Bacterial peritonitis in Continuous Ambulatory Peritoneal Dialysis (CAPD) patients usually responds within a few days to intraperitoneal antibiotics. Catheter removal is rarely needed to resolve the episodes unless they are complicated by endogenous sources such as perforated diverticulitis or infections of the extraperitoneal catheter section. Recurrent peritonitis with the same organism has been attributed to bacterial colonization of the intraperitoneal section, making the decision for catheter removal more difficult. Catheter removal with substitution of hemodialysis may have greater morbidity than prolonged antibiotics. The authors retrospectively analyzed our incidence of and reasons for catheter removal during therapy for bacterial peritonitis for the period from October 1, 1980, to December 31, 1986. For uncomplicated peritonitis, that is, in the absence of infection of the extraperitoneal catheter section, endogenous sources, and episodes associated with catheter function problems per se, the authors were able to resolve the peritonitis without catheter removal in 99.2% of cases. It was concluded that the intraperitoneal catheter section plays a negligible role in thwarting therapeutic efforts in uncomplicated bacterial peritonitis of CAPD. ASAIO Transactions 1989; 35: 40–45.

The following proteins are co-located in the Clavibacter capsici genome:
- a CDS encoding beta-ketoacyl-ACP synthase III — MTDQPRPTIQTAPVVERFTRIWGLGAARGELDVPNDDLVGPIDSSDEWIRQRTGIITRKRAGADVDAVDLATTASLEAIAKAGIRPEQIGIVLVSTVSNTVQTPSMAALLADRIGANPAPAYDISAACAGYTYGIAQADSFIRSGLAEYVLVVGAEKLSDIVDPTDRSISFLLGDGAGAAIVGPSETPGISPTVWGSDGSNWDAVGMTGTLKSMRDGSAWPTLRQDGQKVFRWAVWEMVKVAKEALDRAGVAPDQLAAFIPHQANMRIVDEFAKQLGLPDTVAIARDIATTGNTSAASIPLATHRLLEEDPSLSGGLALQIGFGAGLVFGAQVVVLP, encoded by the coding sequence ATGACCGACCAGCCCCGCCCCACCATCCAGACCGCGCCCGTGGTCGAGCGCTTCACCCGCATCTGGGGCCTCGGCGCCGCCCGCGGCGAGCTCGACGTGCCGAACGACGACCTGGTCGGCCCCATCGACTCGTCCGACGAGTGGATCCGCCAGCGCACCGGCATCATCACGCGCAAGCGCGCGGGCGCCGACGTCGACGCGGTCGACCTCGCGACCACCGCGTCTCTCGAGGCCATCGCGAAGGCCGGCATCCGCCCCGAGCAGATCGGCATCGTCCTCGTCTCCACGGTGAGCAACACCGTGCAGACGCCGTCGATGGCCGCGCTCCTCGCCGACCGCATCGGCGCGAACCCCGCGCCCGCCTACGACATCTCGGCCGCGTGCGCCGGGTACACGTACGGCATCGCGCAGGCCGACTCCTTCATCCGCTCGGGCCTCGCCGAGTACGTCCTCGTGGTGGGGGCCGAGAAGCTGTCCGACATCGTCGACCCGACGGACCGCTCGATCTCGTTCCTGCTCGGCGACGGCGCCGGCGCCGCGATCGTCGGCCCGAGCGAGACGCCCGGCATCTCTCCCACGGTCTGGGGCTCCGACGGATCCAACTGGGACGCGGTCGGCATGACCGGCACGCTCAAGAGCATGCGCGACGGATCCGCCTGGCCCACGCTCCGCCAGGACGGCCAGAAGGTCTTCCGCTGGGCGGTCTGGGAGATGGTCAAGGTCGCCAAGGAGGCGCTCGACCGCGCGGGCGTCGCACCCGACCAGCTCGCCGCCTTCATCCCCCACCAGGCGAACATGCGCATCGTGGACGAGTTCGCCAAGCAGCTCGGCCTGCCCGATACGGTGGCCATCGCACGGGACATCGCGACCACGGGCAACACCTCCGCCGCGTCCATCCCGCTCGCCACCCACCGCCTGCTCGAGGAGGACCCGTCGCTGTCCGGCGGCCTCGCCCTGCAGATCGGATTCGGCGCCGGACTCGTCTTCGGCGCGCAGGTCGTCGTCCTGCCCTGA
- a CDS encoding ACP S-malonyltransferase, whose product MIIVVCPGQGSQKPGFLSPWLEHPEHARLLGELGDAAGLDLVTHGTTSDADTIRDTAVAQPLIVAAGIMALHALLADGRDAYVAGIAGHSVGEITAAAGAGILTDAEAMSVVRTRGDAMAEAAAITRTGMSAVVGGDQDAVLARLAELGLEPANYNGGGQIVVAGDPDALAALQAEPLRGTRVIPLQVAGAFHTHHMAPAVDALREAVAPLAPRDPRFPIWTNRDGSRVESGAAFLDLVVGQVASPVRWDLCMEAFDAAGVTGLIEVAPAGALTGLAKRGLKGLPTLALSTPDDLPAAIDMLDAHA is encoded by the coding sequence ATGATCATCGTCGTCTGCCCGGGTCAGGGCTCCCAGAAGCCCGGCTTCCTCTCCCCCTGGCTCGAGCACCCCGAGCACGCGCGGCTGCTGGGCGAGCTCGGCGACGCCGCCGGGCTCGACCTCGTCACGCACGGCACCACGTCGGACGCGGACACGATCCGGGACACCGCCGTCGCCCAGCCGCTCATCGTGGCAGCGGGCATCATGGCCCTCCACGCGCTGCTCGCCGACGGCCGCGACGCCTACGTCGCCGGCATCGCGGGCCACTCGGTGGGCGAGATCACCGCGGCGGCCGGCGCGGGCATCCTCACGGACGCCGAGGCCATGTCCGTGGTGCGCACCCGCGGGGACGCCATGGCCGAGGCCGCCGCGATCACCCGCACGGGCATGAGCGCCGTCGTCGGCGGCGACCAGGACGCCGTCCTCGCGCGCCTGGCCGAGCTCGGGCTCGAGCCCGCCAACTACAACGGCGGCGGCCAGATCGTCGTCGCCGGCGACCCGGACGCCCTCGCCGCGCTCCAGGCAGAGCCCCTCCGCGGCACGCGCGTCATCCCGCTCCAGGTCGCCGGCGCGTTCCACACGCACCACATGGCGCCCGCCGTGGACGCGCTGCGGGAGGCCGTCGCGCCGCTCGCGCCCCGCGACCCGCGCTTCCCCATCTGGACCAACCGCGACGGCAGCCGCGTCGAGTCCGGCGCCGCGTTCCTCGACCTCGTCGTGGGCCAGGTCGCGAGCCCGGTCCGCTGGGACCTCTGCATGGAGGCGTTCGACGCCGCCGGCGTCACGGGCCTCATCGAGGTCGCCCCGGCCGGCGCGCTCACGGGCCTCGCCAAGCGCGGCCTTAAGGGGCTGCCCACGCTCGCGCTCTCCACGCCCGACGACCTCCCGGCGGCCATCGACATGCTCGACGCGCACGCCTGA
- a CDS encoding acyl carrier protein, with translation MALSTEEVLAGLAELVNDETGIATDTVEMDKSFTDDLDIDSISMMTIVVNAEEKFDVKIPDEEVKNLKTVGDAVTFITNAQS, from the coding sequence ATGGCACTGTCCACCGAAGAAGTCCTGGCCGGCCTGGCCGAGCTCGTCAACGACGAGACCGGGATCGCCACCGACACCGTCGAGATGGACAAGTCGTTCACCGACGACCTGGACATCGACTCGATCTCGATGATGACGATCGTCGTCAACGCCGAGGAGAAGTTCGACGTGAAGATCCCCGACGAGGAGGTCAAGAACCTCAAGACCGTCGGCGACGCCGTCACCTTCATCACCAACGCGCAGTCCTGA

©1989 American Society of Artificial Internal Organs